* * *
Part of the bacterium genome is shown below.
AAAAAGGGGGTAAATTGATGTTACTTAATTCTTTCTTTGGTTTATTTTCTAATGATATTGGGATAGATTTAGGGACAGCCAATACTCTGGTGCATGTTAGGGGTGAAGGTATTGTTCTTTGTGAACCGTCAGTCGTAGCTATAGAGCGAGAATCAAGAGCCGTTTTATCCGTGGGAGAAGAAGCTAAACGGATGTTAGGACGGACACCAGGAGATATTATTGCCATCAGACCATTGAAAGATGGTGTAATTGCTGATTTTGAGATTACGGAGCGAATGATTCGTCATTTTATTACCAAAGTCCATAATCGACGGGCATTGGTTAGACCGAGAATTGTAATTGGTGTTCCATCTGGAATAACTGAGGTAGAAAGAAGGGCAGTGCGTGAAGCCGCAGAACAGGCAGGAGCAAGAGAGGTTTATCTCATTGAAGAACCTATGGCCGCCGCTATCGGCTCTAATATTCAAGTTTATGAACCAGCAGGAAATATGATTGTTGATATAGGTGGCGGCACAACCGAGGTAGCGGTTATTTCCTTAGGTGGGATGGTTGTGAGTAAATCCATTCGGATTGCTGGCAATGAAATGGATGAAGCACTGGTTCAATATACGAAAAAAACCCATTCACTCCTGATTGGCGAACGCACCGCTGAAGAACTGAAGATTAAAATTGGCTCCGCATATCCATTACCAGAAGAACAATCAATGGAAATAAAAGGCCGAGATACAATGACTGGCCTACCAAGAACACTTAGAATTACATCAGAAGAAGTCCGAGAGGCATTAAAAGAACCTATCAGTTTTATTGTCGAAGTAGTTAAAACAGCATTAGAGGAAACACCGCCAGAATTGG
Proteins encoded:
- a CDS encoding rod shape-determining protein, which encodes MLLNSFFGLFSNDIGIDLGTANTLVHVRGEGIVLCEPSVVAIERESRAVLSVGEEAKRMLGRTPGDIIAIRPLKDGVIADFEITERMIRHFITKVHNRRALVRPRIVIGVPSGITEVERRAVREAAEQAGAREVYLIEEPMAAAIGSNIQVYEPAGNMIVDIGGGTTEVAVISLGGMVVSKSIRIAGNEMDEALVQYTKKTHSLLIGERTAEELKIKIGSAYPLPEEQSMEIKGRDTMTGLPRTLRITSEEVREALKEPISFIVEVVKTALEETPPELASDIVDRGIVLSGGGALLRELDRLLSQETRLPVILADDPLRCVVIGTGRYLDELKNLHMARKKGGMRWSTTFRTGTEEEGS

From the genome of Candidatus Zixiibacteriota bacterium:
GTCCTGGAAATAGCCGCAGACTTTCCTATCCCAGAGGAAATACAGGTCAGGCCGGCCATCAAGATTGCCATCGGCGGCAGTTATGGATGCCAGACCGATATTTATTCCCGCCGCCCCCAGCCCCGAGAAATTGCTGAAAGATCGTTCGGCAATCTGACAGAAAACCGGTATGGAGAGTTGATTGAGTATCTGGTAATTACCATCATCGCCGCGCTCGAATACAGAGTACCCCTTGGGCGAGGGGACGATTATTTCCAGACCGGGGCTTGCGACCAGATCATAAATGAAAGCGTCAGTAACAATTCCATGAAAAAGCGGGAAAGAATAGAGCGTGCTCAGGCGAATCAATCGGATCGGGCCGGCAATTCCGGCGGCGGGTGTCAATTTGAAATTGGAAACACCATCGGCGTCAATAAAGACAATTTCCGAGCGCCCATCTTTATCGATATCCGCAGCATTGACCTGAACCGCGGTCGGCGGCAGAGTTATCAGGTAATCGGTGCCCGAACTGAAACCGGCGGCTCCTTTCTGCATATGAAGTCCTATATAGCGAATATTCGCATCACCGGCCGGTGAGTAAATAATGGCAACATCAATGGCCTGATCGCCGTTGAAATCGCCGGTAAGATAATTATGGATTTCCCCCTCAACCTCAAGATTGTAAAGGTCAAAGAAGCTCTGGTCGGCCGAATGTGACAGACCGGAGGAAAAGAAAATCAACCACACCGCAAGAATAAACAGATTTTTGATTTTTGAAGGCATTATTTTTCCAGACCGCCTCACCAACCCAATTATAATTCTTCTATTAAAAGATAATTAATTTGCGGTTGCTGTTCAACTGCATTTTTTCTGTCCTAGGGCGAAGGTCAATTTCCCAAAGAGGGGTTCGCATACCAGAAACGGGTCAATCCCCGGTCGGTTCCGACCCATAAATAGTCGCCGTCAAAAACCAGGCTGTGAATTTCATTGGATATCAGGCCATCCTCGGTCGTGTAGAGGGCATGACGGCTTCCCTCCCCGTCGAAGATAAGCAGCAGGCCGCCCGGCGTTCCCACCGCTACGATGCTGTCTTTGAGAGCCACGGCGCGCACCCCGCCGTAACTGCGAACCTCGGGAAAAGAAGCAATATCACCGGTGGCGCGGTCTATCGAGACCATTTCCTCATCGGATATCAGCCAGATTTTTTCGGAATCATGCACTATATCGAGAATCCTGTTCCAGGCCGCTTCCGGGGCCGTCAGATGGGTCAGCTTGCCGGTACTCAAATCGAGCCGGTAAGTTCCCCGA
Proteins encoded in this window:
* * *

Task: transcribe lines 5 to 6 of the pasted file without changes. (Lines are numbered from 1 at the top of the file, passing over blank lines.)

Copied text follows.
From the genome of Candidatus Zixiibacteriota bacterium:
GTCCTGGAAATAGCCGCAGACTTTCCTATCCCAGAGGAAATACAGGTCAGGCCGGCCATCAAGATTGCCATCGGCGGCAGTTATGGATGCCAGACCGATATTTATTCCCGCCGCCCCCAGCCCCGAGAAATTGCTGAAAGATCGTTCGGCAATCTGACAGAAAACCGGTATGGAGAGTTGATTGAGTATCTGGTAATTACCATCATCGCCGCGCTCGAATACAGAGTACCCCTTGGGCGAGGGGACGATTATTTCCAGACCGGGGCTTGCGACCAGATCATAAATGAAAGCGTCAGTAACAATTCCATGAAAAAGCGGGAAAGAATAGAGCGTGCTCAGGCGAATCAATCGGATCGGGCCGGCAATTCCGGCGGCGGGTGTCAATTTGAAATTGGAAACACCATCGGCGTCAATAAAGACAATTTCCGAGCGCCCATCTTTATCGATATCCGCAGCATTGACCTGAACCGCGGTCGGCGGCAGAGTTATCAGGTAATCGGTGCCCGAACTGAAACCGGCGGCTCCTTTCTGCATATGAAGTCCTATATAGCGAATATTCGCATCACCGGCCGGTGAGTAAATAATGGCAACATCAATGGCCTGATCGCCGTTGAAATCGCCGGTAAGATAATTATGGATTTCCCCCTCAACCTCAAGATTGTAAAGGTCAAAGAAGCTCTGGTCGGCCGAATGTGACAGACCGGAGGAAAAGAAAATCAACCACACCGCAAGAATAAACAGATTTTTGATTTTTGAAGGCATTATTTTTCCAGACCGCCTCACCAACCCAATTATAATTCTTCTATTAAAAGATAATTAATTTGCGGTTGCTGTTCAACTGCATTTTTTCTGTCCTAGGGCGAAGGTCAATTTCCCAAAGAGGGGTTCGCATACCAGAAACGGGTCAATCCCCGGTCGGTTCCGACCCATAAATAGTCGCCGTCAAAAACCAGGCTGTGAATTTCATTGGATATCAGGCCATCCTCGGTCGTGTAGAGGGCATGACGGCTTCCCTCCCCGTCGAAGATAAGCAGCAGGCCGCCCGGCGTTCCCACCGCTACGATGCTGTCTTTGAGAGCCACGGCGCGCACCCCGCCGTAACTGCGAACCTCGGGAAAAGAAGCAATATCACCGGTGGCGCGGTCTATCGAGACCATTTCCTCATCGGATATCAGCCAGATTTTTTCGGAATCATGCACTATATCGAGAATCCTGTTCCAGGCCGCTTCCGGGGCCGTCAGATGGGTCAGCTTGCCGGTACTCAAATCGAGCCGGTAAGTTCCCCGA